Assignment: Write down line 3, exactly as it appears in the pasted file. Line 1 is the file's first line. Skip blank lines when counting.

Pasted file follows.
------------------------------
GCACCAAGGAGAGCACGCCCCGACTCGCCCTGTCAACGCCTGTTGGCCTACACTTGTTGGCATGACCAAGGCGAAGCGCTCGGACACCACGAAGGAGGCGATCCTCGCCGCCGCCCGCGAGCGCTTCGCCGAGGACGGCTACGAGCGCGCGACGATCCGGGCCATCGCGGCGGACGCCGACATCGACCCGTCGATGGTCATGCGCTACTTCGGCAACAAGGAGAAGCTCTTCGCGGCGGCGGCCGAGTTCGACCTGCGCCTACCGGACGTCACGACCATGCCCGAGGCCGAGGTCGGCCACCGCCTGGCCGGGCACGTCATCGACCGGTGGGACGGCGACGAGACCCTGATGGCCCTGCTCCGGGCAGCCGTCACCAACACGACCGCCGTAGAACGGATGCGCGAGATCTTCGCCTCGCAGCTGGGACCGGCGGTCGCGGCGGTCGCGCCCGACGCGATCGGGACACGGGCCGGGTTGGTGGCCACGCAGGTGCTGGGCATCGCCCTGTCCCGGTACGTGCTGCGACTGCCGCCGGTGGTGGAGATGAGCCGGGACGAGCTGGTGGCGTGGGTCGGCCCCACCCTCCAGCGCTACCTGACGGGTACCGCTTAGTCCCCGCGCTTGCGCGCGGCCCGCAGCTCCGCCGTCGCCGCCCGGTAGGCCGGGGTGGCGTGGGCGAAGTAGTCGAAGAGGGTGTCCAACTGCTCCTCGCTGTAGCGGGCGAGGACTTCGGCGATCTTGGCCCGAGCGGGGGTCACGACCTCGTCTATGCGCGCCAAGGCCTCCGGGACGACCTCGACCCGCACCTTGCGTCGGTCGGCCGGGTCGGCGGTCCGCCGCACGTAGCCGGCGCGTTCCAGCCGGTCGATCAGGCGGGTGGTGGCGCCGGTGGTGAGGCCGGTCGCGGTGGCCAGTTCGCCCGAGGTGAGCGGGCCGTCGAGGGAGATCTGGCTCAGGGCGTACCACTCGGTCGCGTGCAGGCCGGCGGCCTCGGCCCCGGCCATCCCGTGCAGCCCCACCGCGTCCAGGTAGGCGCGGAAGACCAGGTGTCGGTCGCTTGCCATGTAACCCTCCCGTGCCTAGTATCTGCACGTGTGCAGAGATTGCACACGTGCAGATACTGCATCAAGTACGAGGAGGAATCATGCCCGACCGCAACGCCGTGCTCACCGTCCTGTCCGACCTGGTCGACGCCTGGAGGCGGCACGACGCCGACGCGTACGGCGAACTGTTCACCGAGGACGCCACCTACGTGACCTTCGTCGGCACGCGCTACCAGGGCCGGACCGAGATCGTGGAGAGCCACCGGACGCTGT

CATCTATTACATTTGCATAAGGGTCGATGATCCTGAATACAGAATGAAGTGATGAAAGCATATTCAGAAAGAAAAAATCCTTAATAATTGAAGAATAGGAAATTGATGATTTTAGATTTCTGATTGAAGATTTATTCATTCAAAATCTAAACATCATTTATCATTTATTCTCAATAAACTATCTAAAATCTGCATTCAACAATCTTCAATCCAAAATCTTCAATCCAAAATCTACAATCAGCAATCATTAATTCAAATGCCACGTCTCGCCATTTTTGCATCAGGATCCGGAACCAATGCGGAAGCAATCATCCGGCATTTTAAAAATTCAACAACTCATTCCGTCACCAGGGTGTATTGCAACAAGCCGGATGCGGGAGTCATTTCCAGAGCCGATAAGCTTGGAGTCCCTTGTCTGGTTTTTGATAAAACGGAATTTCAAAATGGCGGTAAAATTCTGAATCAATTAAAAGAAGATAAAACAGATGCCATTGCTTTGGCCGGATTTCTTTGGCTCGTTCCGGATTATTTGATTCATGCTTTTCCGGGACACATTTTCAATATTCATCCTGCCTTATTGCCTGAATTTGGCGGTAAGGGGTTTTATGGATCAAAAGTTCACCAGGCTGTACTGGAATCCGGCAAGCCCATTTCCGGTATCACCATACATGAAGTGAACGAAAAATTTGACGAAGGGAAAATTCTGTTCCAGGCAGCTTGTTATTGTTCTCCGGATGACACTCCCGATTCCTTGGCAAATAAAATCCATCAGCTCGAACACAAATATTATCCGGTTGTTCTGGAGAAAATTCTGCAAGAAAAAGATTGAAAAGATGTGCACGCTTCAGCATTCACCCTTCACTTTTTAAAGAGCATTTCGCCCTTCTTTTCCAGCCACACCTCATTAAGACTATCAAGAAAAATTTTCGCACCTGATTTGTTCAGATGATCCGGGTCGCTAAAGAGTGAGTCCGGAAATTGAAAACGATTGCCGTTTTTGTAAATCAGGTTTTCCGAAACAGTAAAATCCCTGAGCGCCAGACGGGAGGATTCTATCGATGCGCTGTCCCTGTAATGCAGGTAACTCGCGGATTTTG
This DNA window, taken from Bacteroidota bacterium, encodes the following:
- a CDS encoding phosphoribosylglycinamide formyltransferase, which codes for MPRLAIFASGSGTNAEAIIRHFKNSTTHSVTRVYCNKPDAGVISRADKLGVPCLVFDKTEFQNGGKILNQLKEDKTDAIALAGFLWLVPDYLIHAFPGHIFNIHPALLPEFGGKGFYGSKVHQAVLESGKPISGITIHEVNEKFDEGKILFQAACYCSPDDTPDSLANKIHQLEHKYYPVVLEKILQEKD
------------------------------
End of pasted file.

This DNA window, taken from Bacteroidota bacterium, encodes the following: